Midnighter

MidnighterMidnighter is about to reach issue five of the character’s solo run in DC’s new iteration of the character. I feel like I should have talked about Midnighter before this as he is one of the few out gay characters in comics today.

The problem is that my feelings about Midnighter are complicated.

Let me explain.

I’ve mentioned elsewhere that I am a fan of super heroes. Midnighter was a part of a super hero team called The Authority. He was out and open gay super hero who was in a relationship with the teams Superman analog, Apollo. I was not out at the time but it certainly struck me that here were characters that were strong, powerful, and able to embrace who they were. It was treated as part and parcel of the universe with only the occasional backlash. The first few story arcs were great with wonderful art. As time went on, the creative team on the book changed and with it the art and stories became…lesser stellar. I drifted away from the Authority but it created an indelible mark in my imagination.

DC Comics relaunched their continuity after Flashpoint with the New 52. Part of this was a team that included some members of the Authority, including Midnighter and Apollo. I gave the book a try but it could not recapture the feel of the the Authority despite repeated attempts to do so. In the fullness of time, the book was cancelled.

This brings us to now. Midnighter is a solo hero. The first issue shows the audience a man that is activley searching for a past that has been occluded from his vision. There are over the top comic book fights with villains but, similar to Nightwing and Grayson the audience is shown the personal life of Midnighter. We get to see that Midnighter has a profile on Scruff and has dates and one-night stands. Hell, for a man with no identity outside of the hero persona, we get to see how a date is rolled into the life of super heroics. All of this is presented without pomp or circumstances. It is treated as normal which is pleasant surprise coming from DC.

I have to say that despite my trepidation, I am hooked. In The New 52 universe, Midnighter is unaware of his heritage. He is the product of a secret project entitled the God Garden. This is a black box operation that has created technology capable of creating super powered humans almost on part with their original creation of Midnighter. Orlando has provided an explanation for the split between is both acceptable but poses more questions. One of the unique things about Midnighter is that he has the ability to see the outcomes of all actions within a altercation. In a flashback, the audience gets to see he and Apollo get into an argument. Midnighter’s ability kicks in and he makes a decision. He leaves Apollo that day. He would rather the pain be lesser and then that the greater pain that would be caused if things played out the way the were currently. This creates a picture of something more than a cold and callous creature of war. It also paints a picture of a person that, despite being comfortable in their own skin, is not complete in touch with their own and other’s emotions. I want to see this little story play out across Midnighter’s story.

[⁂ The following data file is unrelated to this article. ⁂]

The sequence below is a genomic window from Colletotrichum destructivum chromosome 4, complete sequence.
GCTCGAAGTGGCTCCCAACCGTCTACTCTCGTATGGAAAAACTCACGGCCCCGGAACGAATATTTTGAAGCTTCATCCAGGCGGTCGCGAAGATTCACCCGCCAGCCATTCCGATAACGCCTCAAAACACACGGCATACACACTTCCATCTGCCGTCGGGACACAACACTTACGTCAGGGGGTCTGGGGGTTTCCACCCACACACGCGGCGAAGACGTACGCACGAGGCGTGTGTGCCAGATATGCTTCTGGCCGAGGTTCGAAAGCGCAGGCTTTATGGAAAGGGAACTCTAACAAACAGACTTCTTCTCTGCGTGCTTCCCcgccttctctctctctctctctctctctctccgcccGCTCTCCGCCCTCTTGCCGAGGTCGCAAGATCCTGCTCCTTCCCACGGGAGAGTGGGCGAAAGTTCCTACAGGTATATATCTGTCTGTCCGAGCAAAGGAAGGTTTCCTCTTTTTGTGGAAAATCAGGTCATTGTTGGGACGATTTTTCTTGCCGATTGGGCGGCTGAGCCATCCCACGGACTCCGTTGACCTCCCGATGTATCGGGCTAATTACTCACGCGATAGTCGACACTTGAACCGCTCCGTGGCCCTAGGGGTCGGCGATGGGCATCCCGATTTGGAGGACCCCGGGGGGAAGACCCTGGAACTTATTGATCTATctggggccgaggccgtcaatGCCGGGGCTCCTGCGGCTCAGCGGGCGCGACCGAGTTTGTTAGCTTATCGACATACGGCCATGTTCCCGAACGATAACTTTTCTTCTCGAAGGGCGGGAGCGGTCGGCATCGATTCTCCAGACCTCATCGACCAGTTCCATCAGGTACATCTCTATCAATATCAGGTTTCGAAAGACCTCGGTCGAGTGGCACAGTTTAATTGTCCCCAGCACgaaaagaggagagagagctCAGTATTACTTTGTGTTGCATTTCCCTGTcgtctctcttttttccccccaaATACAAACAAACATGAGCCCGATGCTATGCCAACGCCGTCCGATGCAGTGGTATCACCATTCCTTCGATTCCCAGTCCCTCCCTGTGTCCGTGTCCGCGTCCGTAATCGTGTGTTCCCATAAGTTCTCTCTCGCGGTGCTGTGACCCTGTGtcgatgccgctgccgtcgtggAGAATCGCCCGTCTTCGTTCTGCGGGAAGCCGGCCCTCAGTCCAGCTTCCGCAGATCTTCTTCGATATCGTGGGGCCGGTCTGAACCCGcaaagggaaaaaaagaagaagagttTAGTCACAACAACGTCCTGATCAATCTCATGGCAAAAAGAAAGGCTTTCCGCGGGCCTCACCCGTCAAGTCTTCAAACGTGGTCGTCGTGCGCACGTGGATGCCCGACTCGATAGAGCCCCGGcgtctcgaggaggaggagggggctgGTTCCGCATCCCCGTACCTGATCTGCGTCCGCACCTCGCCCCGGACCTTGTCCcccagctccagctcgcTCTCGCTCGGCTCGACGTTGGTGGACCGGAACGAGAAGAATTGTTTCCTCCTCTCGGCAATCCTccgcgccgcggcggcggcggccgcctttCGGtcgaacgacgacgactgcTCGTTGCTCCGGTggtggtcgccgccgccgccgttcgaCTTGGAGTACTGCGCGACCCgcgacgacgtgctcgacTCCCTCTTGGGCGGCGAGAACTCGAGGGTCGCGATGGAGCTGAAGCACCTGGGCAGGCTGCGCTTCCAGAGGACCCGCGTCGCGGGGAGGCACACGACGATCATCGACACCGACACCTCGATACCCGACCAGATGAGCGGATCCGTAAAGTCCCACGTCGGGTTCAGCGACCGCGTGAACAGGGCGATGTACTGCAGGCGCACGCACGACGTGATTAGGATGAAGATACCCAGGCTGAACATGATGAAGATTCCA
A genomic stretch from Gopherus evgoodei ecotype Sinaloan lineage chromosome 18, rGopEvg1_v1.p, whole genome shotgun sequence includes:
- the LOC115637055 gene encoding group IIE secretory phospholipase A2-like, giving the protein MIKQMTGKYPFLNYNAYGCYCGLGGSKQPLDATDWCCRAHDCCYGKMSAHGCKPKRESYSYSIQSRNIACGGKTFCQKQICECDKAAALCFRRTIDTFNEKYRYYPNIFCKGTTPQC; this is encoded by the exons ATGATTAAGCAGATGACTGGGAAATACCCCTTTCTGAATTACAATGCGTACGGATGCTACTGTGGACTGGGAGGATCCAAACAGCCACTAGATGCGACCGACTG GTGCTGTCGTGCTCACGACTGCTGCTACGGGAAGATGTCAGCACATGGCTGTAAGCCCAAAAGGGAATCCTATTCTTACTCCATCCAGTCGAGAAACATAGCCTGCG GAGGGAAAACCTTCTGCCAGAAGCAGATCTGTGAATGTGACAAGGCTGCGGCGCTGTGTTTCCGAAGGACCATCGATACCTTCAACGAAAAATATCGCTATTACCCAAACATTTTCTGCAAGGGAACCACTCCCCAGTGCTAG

The art is my only problem with the book. I am still stuck on my love for the original style of the Authority. So, it is difficult for me to read this book without comparing it to those panels and finding it lacking. So, I work to judge the art on it’s own merits and keep my disappointment in check when that desire for the old Midnighter design to return.

I would give Midnighter 4 bear paws out of four. It is an excellent take on a gay super hero in one of the big two’s line up. The story being told is interesting and the art is good. Midnighter is a definite book to have on your pull list.

 

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